On October 1, 2012, Arianna Garcia was driving her car through an intersection in Middletown when she was struck by a car whose driver who failed to stop at a stop sign. Garcia, then 31 years old, was granted summary judgment as to liability and the matter proceeded to a trial on damages only.

The jury awarded plaintiff pain and suffering damages in the sum of $300,000 ($150,000 past – three years, $150,000 future – 46 years). The defendants (driver and owner) argued that the award was excessive; the trial judge agreed and ordered a reduction to $125,000 ($50,000 past, $75,000 future).

In Garcia v. Fernandez (2d Dept. 2018), the appellate court reversed the trial judge’s order, held that $300,000 for pain and suffering damages is a reasonable amount in this case and upheld the jury’s $300,000 verdict.

Here are details of plaintiff’s injuries:

  • nondisplaced fracture of the base of her second metacarpal (index finger) in her non-dominant wrist with capitate contusion, requiring a brace for six months

  • herniated discs at C3-4 and C5-6 with C-5 radiculopathy
  • shoulder impingement
  • concussion with severe migraine headaches (that developed in 2014)
  • ongoing and continuing pain, limitations and loss of range of motion in both wrist and cervical spine

Plaintiff testified that she was left with difficulties dressing herself, fixing her own hair and doing simple chores such as taking out the trash or washing dishes and unable to resume a very active lifestyle that included running (45 minutes a day), hiking and dancing.  Her treating orthopedic surgeon stated that her injuries are permanent, significant and unlikely to subside in the future. Her expert neurosurgeon concluded plaintiff sustained a 75% partial disability to her cervical spine.

The defendants’ expert orthopedic surgeon testified that plaintiff sustained neither a fracture nor a herniated disc (though he did admit that her MRI showed “more than a bulge”); however, the jury specifically found that there was in fact a fracture.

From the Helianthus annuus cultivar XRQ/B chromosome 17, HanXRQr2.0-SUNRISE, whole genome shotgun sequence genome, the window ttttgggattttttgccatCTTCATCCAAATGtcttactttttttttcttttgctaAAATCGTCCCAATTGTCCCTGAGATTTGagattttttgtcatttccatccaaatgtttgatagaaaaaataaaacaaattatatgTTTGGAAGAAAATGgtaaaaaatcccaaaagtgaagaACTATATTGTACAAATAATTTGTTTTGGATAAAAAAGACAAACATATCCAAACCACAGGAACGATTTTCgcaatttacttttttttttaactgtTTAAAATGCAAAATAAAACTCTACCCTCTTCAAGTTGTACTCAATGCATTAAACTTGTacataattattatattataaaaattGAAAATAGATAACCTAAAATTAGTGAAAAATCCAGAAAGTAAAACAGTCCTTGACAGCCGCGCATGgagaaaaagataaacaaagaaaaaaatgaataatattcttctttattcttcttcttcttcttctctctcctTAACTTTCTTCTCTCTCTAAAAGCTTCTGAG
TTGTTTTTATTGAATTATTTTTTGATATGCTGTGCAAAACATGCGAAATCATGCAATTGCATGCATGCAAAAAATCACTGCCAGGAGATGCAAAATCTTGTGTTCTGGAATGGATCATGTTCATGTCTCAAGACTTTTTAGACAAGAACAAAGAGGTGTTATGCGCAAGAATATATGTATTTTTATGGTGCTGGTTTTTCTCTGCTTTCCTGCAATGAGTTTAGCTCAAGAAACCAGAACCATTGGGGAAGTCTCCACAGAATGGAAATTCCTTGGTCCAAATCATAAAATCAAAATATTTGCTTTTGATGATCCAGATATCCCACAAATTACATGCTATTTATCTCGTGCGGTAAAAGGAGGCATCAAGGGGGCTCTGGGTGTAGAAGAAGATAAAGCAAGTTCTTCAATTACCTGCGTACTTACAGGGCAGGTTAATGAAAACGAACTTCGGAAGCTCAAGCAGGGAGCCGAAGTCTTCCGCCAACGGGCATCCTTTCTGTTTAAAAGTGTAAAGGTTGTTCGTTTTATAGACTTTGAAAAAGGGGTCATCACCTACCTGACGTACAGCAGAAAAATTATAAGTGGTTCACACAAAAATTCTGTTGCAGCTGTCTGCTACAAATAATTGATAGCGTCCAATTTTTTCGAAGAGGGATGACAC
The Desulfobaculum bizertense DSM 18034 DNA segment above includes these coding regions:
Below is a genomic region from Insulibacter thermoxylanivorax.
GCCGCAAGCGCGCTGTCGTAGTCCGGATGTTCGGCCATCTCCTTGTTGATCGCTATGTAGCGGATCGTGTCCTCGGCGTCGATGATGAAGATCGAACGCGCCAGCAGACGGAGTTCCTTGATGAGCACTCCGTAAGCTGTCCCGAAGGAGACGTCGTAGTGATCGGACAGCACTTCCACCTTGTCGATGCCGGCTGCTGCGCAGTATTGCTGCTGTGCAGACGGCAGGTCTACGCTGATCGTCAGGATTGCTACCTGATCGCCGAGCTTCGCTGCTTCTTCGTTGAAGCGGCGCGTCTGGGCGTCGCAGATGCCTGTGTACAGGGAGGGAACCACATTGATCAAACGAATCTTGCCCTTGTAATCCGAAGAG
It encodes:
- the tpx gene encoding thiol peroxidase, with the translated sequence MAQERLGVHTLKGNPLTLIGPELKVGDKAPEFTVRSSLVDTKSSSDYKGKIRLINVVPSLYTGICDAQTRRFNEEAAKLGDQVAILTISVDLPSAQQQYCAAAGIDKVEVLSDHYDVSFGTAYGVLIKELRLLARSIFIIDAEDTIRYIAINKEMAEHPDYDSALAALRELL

The defendants argued that the trial judge’s reduction did not go far enough and that the award should be reduced to $30,000 for past pain and suffering only (and zero for the future). They noted that plaintiff:

  • had physical therapy and chiropractic treatment for just one year (mostly for her neck)
  • had no surgery or injections
  • was out of work (as a paralegal) for only one week and was working full-time within two weeks
  • treated with her hand specialist for just three times (with her last treatment within three months of the accident), received no medical treatment for her injuries in 2015 and had no future related medical appointments or plans to be treated
  • last saw her treating orthopedic surgeon three years before trial so his opinion as to permanence was therefore speculative

Inside Information:

  • Initial wrist x-rays did not disclose a fracture; six weeks after the accident an MRI revealed the fracture.
  • The defendant driver did not have a valid driver’s license (never had one) and was given a ticket for driving without a license.
  • Plaintiff’s employer is the law firm that represented her in this case, Sobo & Sobo, a preeminent firm in Orange County.